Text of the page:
Jonathan Isaac lit up Twitter this past weekend when he became the first and only NBA player not to take a knee in support of #BlackLivesMatter.
Jonathan Isaac’s jersey sales have skyrocketed after he stood for the National Anthem.
He is now number two in jerseys sales among players only behind LeBron James. pic.twitter.com/1JLwEPtLG8
— Top Ball Coverage (@TopBallCoverage) August 2, 2020
Basketball has officially made its return after temporarily being suspended due to the spread of COVID-19. Nonetheless, NBA players made their way down to Orlando, and have been within the NBA bubble as the season has officially restarted.
When Bleacher Report’sTaylor Rooks asked Jonathan about his controversial decision, he gave an answer about Jesus and the gospel. As you can imagine, he was called all types of sell-outs, uncle toms, coons, clowns, and more. He was even outed on social media as a MAGA supporter (whether he voted for Trump or not is inconsequential) after Twitter learned that he questioned the veracity of Ava Duvernay’s When They See Us about the Central Park 5.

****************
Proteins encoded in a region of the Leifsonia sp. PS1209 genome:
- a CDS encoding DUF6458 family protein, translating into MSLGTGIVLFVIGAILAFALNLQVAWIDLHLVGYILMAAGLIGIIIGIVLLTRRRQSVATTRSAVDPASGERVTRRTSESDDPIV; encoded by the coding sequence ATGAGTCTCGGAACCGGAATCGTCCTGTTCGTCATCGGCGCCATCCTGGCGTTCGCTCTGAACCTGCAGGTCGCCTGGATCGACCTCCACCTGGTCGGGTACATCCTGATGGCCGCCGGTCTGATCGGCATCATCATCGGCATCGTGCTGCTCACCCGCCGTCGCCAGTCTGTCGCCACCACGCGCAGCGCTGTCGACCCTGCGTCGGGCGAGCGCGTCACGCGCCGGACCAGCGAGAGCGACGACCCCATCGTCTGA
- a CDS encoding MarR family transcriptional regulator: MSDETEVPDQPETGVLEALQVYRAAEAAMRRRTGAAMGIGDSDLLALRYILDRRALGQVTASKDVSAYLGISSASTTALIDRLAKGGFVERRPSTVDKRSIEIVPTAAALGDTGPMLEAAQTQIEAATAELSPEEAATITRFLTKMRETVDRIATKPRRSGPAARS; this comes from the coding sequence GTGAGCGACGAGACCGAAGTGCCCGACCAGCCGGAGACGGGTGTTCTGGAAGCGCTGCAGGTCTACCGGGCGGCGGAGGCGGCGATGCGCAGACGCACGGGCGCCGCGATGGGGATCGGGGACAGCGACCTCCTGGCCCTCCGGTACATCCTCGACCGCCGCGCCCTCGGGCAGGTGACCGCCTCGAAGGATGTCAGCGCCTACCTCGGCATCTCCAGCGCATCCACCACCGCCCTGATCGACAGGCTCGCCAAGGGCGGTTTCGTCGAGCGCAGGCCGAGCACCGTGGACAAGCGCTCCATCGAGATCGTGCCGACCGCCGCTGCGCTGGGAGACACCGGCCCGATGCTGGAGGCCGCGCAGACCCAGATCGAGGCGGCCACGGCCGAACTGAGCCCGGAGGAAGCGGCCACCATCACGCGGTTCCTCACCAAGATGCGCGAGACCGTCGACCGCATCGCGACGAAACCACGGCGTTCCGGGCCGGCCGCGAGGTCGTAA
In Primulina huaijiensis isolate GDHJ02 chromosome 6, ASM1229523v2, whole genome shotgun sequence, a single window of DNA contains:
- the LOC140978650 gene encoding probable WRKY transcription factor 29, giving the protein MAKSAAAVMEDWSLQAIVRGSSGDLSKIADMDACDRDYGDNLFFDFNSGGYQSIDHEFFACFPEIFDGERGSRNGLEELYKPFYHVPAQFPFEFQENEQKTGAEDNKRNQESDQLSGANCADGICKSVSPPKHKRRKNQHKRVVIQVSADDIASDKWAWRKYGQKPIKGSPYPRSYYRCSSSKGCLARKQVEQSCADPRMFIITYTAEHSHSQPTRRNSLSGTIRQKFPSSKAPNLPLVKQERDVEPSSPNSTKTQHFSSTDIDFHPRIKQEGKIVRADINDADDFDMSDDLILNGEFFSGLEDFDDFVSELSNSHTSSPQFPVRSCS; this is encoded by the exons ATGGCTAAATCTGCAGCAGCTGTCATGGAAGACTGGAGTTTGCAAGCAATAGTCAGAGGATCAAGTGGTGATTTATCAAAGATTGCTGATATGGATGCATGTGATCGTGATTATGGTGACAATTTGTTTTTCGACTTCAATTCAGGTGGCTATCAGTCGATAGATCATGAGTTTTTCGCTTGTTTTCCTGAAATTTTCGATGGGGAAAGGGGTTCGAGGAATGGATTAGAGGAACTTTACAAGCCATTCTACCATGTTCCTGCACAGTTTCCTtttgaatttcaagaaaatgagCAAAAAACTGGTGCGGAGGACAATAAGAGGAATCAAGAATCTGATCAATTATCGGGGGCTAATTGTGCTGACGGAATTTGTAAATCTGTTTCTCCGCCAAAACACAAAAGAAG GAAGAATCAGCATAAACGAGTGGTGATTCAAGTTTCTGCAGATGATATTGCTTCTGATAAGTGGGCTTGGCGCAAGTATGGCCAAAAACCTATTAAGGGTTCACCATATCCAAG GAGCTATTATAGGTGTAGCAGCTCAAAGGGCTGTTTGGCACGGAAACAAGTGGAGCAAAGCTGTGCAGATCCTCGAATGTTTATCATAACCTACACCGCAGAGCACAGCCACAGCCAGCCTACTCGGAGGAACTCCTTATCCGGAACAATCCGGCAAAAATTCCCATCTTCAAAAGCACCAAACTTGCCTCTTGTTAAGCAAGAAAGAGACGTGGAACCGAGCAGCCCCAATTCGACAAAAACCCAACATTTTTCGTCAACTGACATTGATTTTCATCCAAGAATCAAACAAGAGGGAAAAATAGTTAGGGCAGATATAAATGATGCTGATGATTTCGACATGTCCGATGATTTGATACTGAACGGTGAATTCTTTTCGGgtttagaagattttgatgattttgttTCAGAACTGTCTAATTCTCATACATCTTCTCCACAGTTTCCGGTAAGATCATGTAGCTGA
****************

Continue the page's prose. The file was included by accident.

Jonathan Isaac was taken off the court in a wheelchair following an apparent knee injury. pic.twitter.com/z4D9zd4baH
— SportsCenter (@SportsCenter) August 3, 2020
According to ESPN, the Magic announced that Jonathan tore the ACL in his left knee. Footage from the game showed Jonathan Isaac clutching his knee as he fell to the floor with only 9:19 left in the fourth quarter. This was Jonathan’s second game back after he hyperextended his left knee in January.
Jonathan Isaac On #Blacklivesmatter
Prior to Sunday’s game, Jonathan made headlines as he became the first player not to kneel for the national anthem or wear a Black Lives Matter T-shirt over his jersey prior to the Magic’s game against the Brooklyn Nets.
Following the game, he explained why he made the decision to not kneel. When asked if he believed that Black Lives Matter, he said, “Absolutely, I believe that Black lives matter. A lot went into my decision and part of it is my thought that kneeling while wearing a Black Lives Matter T-shirt don’t go hand in hand with supporting Black lives. And so I felt like, just me personally and what it is that I believe in, standing on a stance that I do believe that Black lives matter, but I just felt like it was a decision that I had to make and I didn’t feel like putting that shirt on went hand in hand with supporting Black lives.”